Confessions from our founder's grand-daughter: "We had a responsibility to contribute to the world"
Helena Wasserman, grand-daughter of our company founder René Wasserman and successful businesswoman, remembers the values instilled to her as a child in an interview for Rebelhead Entrepreneurs at the end of June 2016. Road-opener, Helena is a founding team member herself at Big Data for Humans, an advanced automated customer insights engine that supports travel and retail businesses unearth new customers. Precisely 110 years ago, in 1906, René Wasserman started his business with the development, production and sales of brazing fluxes. In the following years, Castolin Eutectic was formed and began to develop new low temperature and eutectic brazing alloys.
The company was not only revolutionary in terms of its developments, in patents and in manufacturing processes, but also in the technical training of salesmen and customers on the brazing and soldering methods. Castolin Eutectic developed the first non-corrosive aluminium fluxes in the 60’s, the first aluminium pastes in the 70’s and the first nickel pastes in the late 70’s. These products were 15 to 20 years before their time. Having patented over 200 products in its history and still developing new products and processes today, Castolin Eutectic celebrates 110 years of welding, brazing and coating tradition in 2016.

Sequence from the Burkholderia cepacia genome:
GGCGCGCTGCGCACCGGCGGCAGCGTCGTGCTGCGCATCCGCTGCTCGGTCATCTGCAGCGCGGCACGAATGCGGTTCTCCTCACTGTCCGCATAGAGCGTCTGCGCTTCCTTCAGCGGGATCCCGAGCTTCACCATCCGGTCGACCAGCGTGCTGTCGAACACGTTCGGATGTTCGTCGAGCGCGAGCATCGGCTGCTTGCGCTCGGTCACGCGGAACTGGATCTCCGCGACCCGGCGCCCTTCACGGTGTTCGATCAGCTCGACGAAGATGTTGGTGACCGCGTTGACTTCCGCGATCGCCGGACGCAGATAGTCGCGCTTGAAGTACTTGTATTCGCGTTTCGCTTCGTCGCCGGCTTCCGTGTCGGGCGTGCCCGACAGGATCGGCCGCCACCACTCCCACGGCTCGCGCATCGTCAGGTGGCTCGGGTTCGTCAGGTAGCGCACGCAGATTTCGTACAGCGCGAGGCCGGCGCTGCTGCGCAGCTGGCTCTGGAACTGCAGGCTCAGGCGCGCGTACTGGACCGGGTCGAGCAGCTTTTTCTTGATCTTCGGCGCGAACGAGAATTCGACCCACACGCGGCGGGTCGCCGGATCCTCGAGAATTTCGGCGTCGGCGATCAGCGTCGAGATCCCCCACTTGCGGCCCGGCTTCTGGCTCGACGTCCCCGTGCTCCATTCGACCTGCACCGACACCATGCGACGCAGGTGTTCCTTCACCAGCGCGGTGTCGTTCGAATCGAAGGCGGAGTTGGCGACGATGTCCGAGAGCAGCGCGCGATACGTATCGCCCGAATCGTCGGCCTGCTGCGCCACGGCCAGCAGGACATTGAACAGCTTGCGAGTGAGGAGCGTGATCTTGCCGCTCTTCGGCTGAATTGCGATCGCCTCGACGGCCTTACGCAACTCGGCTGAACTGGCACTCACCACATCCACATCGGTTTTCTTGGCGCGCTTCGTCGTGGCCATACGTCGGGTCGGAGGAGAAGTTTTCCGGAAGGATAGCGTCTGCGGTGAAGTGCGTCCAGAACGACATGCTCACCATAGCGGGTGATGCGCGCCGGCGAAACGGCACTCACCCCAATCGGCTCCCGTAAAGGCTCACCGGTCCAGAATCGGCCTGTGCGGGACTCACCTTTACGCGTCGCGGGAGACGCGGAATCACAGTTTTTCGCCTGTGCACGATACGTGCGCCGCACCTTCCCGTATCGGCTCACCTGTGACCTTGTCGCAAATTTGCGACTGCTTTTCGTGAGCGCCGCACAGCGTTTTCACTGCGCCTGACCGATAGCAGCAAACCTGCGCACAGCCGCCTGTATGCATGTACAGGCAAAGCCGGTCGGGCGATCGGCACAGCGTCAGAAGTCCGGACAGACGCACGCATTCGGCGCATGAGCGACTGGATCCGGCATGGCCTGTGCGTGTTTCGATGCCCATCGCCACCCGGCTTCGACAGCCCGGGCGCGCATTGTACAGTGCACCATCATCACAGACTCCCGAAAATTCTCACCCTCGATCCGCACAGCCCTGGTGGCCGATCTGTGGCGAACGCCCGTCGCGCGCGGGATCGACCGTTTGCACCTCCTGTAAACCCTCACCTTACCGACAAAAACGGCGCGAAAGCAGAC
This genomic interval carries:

What values were instilled in you as a child?
Helena Wasserman: Growing up we hung out with artists, entrepreneurs, fashion designers, people from all walks of life. We never felt like we belonged to any group at the same time we felt comfortable almost everywhere. My parents also instilled in us that we had a responsibility to contribute to the world, to make it better. And because we never fitted into a group, we grew determined to do things differently. My grandfather, Rene Wasserman, founded Castolin Eutectic, the global leader in welding and metallurgy which was sold to Messer Group in 2000. My father is also a visionary – he founded the Zermatt Summit to harness the power of business for the common good as well as Terolab Surface, one of the first European B corporations. Eager to leave a strong legacy behind me, I also intend to do things differently.
What habits and mindsets have you adopted in light of entrepreneurship?
Helena Wasserman: In terms of habits, two things. I meditate every morning and set intentions for the day. It helps me gain perspective and stay focused. Entrepreneurship is difficult and without a resilient mindset, you will give up. People will tell you you’re doing it wrong and that it won’t work. Your high energy and confidence will be your best allies.
What advice would you give others on the journey of entrepreneurship?
Helena Wasserman: Find out what it is that you want to do, to me that is the hardest part. Find out what makes you tick, what you are the most passionate about. It doesn’t mean it will be the same for the rest of your life but what are you excited about today? Have a clear vision in your head of where you want to go and break it down in milestones. At the end of the day, being an entrepreneur is a lot about persistence. Most people give up along the way. For me it’s also about lateral thinking. Thinking differently about a product, a service, a field. To think differently you need to read a lot, engage in creative activities and hang out with people from different disciplines that think outside the box. My best ideas usually come when I’m attending a concert, walking in the streets or talking to an artist not when I’m sitting at my desk.